In a time where the importance of outsourced goods is the topic of most economic discussions, the night sky has not had its due as an economic resource. That’s an issue economics professors Dr. Terrel Gallaway and Dr. David Mitchell hope to address.
Gallaway and Mitchell, along with professor Dr. Reed Olsen, have spent six years researching the question: what really is the overall economic value of the night sky? Assessing the value and importance of the night sky could mean millions more dollars for tourism industries and other key areas.
Today, the wonder of a clear night sky is threatened by the careless use of artificial light. Research shows about 25 percent of electricity that is produced in the U.S. is used for lighting and an estimated 30 percent of that is wasted as light pollution—about $25-30 billion dollars a year. The two Missouri State economics professors are looking to determine how much Americans are willing to do to address this dilemma.
The team conducted numerous surveys that ask average citizens questions like “how much do you think the night sky is worth?” and “how much would you pay to travel to this certain place?” in order to obtain an estimated value of dark night skies.
“Tourism turns out to be one of the most important industries concerning the night sky,” said Gallaway. “Typically national parks have something they are trying to protect, and what they are trying to protect is dark night skies.”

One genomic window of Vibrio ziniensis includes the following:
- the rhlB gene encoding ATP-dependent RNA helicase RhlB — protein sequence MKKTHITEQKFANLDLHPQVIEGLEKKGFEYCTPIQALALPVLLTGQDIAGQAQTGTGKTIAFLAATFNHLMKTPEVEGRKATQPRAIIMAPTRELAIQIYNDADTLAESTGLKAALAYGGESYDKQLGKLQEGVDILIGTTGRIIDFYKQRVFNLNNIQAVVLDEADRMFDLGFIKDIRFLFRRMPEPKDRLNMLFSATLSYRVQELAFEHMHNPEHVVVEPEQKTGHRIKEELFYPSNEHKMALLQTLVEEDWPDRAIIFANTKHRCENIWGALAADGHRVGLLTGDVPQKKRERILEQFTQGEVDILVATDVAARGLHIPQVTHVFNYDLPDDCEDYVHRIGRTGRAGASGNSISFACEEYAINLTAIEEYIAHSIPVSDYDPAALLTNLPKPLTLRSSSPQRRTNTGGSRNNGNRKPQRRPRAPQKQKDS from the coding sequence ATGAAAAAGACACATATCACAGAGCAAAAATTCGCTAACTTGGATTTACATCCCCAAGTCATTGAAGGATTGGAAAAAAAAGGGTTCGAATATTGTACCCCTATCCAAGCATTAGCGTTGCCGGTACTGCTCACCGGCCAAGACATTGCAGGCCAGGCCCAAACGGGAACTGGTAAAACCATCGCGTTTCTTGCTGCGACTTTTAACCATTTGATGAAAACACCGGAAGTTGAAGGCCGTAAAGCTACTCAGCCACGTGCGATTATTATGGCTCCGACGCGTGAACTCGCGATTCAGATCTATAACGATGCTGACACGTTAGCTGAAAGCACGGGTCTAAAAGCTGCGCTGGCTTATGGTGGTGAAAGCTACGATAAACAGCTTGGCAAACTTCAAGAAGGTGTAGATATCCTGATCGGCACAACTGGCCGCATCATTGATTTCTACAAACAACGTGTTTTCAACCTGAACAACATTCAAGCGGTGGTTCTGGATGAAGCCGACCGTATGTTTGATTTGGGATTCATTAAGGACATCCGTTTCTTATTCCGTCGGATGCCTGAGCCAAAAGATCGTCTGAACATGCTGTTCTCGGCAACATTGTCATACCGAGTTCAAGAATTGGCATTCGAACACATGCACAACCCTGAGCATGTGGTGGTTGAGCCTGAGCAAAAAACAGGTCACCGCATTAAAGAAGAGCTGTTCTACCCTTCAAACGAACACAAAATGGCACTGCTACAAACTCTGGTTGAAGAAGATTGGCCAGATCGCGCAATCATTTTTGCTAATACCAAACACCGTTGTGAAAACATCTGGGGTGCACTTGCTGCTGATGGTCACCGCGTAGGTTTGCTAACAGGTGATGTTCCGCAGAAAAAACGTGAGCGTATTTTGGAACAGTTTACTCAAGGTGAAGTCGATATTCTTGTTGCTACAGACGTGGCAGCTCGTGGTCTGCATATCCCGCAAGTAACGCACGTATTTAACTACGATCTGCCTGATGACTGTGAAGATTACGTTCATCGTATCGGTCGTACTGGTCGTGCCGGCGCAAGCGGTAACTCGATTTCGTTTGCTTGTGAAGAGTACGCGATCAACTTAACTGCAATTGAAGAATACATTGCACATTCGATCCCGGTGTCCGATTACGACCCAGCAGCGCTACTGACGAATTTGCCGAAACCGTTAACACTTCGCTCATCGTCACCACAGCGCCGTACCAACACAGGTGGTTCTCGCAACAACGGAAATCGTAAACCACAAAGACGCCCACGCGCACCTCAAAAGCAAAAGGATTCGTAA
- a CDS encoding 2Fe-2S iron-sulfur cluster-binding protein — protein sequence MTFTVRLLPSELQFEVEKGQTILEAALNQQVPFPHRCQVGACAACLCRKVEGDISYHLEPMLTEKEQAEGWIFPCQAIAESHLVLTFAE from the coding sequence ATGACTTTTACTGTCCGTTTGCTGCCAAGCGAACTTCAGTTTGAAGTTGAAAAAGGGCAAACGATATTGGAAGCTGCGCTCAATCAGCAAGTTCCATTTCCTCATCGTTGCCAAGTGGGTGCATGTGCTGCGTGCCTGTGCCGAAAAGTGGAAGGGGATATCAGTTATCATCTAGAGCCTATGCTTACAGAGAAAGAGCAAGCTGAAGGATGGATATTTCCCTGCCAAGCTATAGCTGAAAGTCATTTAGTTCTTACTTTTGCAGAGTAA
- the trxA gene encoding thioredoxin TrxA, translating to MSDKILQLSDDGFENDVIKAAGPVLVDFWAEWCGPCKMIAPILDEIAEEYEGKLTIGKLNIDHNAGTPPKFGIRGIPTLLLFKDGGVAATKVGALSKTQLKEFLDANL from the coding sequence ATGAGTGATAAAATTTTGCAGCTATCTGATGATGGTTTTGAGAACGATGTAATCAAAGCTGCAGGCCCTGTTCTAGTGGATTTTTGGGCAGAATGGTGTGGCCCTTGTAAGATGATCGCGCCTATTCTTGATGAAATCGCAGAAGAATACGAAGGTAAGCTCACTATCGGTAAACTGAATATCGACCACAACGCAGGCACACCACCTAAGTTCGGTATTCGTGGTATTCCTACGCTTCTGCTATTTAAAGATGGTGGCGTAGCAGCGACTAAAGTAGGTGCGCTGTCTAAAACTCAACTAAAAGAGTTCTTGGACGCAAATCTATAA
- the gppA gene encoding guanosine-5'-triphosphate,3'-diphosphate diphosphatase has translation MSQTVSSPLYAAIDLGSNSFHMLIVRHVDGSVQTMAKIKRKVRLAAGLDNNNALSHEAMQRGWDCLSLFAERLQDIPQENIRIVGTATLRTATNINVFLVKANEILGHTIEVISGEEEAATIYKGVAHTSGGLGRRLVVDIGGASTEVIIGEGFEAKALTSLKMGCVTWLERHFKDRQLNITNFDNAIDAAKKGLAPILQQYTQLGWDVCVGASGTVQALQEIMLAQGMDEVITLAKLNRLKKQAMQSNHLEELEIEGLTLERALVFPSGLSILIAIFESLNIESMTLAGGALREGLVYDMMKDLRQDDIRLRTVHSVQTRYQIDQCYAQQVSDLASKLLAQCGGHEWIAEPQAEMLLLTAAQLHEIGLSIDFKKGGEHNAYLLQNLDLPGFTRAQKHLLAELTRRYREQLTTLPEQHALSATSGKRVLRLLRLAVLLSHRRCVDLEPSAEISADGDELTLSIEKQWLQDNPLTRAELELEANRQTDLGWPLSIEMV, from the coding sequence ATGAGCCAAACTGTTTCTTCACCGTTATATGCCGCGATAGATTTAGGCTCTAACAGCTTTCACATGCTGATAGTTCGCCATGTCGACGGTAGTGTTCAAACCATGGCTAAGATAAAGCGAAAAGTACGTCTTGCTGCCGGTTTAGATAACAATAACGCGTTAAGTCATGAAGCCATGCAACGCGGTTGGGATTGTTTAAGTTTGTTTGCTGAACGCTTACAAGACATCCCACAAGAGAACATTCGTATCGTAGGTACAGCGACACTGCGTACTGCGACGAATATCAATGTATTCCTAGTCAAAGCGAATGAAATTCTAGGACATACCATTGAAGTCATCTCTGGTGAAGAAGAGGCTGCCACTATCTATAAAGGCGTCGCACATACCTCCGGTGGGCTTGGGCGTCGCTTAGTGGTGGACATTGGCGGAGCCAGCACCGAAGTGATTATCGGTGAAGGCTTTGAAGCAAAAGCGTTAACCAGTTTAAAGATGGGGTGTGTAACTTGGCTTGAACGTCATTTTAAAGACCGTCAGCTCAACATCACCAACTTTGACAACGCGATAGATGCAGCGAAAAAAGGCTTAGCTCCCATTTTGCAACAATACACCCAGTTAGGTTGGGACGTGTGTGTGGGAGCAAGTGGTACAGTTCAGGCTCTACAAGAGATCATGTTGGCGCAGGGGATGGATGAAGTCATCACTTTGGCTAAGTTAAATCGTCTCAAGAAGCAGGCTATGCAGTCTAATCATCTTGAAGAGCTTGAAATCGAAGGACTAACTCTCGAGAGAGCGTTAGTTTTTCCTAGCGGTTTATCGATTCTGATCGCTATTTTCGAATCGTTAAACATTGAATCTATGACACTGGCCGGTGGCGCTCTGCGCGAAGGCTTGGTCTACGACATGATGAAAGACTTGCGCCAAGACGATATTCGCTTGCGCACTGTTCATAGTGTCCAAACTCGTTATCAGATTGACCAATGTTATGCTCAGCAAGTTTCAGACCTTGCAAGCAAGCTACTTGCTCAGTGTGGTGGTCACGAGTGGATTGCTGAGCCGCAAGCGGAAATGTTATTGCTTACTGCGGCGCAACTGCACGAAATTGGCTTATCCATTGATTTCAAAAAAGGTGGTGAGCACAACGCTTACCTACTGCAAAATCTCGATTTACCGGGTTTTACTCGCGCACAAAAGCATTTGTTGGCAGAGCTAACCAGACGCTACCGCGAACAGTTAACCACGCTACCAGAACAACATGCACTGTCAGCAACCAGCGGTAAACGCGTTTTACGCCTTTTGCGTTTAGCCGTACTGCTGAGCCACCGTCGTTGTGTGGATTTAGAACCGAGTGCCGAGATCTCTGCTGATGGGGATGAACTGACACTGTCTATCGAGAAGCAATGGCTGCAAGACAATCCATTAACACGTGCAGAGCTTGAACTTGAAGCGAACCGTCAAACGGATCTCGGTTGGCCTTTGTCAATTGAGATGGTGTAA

Gallaway and Mitchell focused their research on western national parks and areas like the Colorado plateau, where the sky is more pristine and there are more protected areas to incorporate in their research. This area of the U.S. brings in millions of dollars each year for travel and tourism and has huge potential because of its protected lands and views of the night sky.
“The night sky impacts wildlife, different types of flowers and trees and even migration,” said Mitchell. “If not protected, you’re in essence destroying half of the environment.”
Along with the natural effects of the night sky, Gallaway and Mitchell have identified some health issues caused by the lack of it. Light often tricks the body into staying awake even if rest is needed, opening the door for major physical and mental issues to occur.
“It’s not just aesthetics,” Mitchell said. “The lack of an adequate sleep can lead to obesity, attention deficit hyperactivity disorder and even cancer.”
According to Mitchell, there is immense documentation that states when people don’t get good sleep at night, it interferes with their hormones. “In women, this could mean higher incidences of breast cancer,” said Mitchell. Other chronic conditions that could occur include diabetes, migraines and hypertension.
Though these health problems are preventable, determining the monetary value of the night sky may be a complicated task to accomplish. However, Gallaway and Mitchell don’t mind leading the way.
This research yielded the first grant the economic professors received from the National Park Service for this trail-blazing research. Although there have been studies conducted concerning the conservation of America’s natural resources, little to no research has been done focusing primarily on night skies.
“Within the social sciences, especially with economics, there hasn’t been very much research done on this topic at all,” said Gallaway, “which sort of makes us the pioneers in this field.”